Just wait til they get around to takedown notices on prior art.
There is an important distinction to be made here, as there is ambiguity when you talk about "authors posting PDFs of their papers". This can mean a PDF of the paper as it was published in the journal (on paper or electronically), including the work one by the journal's editorial and publishing staff to format it nicely, to use their preferred fonts, columnation, etcetera - or it can mean a PDF of the manuscript the authors submitted for publication (the final version for typesetting, I'm not trying to claim the journal has copyright over changes the authors made in response to peer review or editor's comments).
The journal has a very reasonable claim to the version they've paid to format and branded with the hallmarks of publication in their journal and likely with their logo; they have (or should have) no claim to the manuscript version. Critically, if the linked article even mentions this distinction, I failed to notice it. This means that I don't even know which version of the manuscript Elsevier is demanding be taken down in this instance - but, generally speaking, it is my impression that journal publishers don't interfere when people post their manuscripts online, as opposed to posting electronic reprints of the version the publishers formatted.
The actual entity that's protesting here is "Academia.edu" - their place in the ecosystem is rather unclear and I would say tenuous. If you look at Elselvier's copyright blurb, as an author with them you are allowed to email a PDF of the finished paper to anyone who asks you for one, and you can do what you like with the manuscript that you submit to them before peer review - what you're asked not to do is to put the full text that's undergone peer review, has likely been improved by copy editing, and by incorporating referee comments received during peer review, and by being typeset - into a third party website (such as Academia.edu).
Elselvier and publishers like them do add some finite, measurable, non-zero value to a paper - they filter out some errors via peer review, by rejecting nonsense, and they improve other papers that are reviewed, corrected and resubmitted. They also typeset the manuscript. This takes a bit of time for the editor involved and it's not unreasonable that they should get a few hundred dollars for their time.
Academia.edu is jumping in after the work of reviewing the paper has been performed - then it's only the cost of indexing and hosting the PDF - which is truly negligible. Why should Academia.edu be allowed to host papers, when they have not been involved in reviewing or improving the text? Reading the linked post, the take-down notice is being served on the third party, Academia.edu, not the author.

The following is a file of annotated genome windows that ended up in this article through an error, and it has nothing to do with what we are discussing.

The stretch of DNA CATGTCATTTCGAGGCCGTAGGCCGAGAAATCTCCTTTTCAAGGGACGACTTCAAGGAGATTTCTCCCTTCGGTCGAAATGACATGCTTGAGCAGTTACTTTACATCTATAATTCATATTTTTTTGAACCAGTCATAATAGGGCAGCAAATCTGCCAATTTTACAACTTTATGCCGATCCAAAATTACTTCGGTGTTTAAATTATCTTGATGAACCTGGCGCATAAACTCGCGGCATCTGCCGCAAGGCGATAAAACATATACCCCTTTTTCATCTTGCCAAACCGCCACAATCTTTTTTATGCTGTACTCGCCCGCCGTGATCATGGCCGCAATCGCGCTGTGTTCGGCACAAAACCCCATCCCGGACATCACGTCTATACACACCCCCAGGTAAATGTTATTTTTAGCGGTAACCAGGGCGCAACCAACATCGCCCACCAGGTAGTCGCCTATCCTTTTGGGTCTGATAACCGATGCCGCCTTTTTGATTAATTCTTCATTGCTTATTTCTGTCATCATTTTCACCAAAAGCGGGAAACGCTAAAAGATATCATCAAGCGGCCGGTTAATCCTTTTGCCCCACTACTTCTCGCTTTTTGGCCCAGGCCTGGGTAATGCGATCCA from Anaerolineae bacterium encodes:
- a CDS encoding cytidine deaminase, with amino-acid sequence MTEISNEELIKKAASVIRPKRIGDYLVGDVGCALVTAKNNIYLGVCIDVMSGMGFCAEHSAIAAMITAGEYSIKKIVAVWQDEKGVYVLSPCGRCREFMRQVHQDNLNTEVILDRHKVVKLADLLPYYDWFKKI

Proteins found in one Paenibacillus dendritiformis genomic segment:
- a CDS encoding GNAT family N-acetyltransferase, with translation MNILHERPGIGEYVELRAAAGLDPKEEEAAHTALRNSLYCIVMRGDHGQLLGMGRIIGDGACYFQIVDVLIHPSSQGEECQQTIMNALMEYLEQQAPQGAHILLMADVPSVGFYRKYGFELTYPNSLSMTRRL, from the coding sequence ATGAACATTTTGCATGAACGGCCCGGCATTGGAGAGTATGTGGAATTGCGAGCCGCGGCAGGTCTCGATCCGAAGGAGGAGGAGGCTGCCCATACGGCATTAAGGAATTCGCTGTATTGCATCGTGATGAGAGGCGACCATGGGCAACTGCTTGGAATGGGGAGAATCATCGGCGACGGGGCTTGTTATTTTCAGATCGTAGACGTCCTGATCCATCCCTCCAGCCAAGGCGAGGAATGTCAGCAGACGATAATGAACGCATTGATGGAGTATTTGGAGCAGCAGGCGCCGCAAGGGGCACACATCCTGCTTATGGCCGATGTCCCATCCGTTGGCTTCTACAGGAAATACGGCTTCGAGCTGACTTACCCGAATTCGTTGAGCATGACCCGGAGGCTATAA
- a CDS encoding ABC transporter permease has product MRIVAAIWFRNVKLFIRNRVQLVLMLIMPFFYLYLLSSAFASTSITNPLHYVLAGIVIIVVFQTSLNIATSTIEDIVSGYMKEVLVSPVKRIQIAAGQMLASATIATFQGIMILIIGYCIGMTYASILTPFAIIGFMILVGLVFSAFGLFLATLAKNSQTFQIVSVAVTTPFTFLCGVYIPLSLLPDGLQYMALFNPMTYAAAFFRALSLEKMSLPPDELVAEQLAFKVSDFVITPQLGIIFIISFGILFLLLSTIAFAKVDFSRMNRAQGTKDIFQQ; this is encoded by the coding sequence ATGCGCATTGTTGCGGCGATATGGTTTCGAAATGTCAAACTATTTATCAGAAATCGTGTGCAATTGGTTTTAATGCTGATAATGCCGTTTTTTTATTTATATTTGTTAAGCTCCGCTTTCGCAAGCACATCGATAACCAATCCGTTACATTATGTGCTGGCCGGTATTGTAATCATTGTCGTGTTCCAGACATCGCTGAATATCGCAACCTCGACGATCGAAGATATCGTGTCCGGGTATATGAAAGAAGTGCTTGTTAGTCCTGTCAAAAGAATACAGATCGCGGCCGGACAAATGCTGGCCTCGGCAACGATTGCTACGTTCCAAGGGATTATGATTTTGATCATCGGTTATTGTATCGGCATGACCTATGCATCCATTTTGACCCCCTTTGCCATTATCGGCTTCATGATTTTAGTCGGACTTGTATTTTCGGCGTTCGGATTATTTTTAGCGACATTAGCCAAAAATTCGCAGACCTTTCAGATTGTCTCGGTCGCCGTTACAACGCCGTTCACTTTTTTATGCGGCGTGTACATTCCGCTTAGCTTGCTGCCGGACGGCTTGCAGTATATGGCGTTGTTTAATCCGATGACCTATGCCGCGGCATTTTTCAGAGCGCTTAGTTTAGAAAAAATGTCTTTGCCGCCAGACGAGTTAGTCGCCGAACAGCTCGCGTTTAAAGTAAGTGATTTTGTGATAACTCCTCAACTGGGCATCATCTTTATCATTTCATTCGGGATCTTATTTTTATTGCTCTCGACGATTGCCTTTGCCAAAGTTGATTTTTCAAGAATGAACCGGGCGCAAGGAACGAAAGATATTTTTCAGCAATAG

The author of the paper does have the rights to distribute the paper to anyone who asks for a copy via email, and the RCUK is moving academics in the UK towards a scheme where papers that are not open access cannot be used to secure government funding from April 2013. Elsevier will have to adapt to that or it will be left behind. There's fairly strict rules, such as the paper must be guaranteed to be available for 10 years from the publication date, with the expiry clock reset after each access to the URL.
What we will need is the equivalent of a public right-of-way someone to download each link once every 10 years, in the same way that public footpaths are kept open by committed ramblers walking across the public rights of way every 7 years or so.
I used to work in this field (academic journals), and assuming Elsevier is like every other publisher, then the journal holds the copyright for the article once it's published, unless the work was done on the government's dime. Authors are typically given a form called "Transfer of Copyright" that explains this and which they have to sign. This isn't some evil, Big Brother censoring--they're just enforcing the agreement the authors entered into, and as others have pointed out, there's a non-trivial amount of work that goes into producing those journals.
Granted, Elsevier has engaged in plenty of other shady behavior--especially in terms of subscriptions--but this isn't one of them. The question of whether there's a different/better way to do this is one worth having, but at least in terms of how the current model works, there's nothing nefarious going on here.
As WarrenTerra notes, it's very unclear as to whether the postings being discussed here were the final, journal-typeset versions (usually not allowed per terms, but often posted), post-peer-review revised but author-typeset or revised manuscript versions (usually not allowed per terms, but very widely posted and hard to notice), or pre-peer-review manuscripts (usually allowed per terms, but dangerous in terms of scientific accuracy and consistency). Elsevier only allows the last of those to be posted, except, oddly, for allowing revised versions only on arXiv.
It's very possible that this is over a clear breach of terms. However, Elsevier also has a restriction on posting anything for "commercial purposes" or in "systematic" ways or ways that "substitute for journal-provided services." Their definition of commercial purposes explicitly includes advertising on websites, and extends even to companies letting customers or clients have copies of journal articles: they give an example of a pharmaceutical company providing a paper to a physician.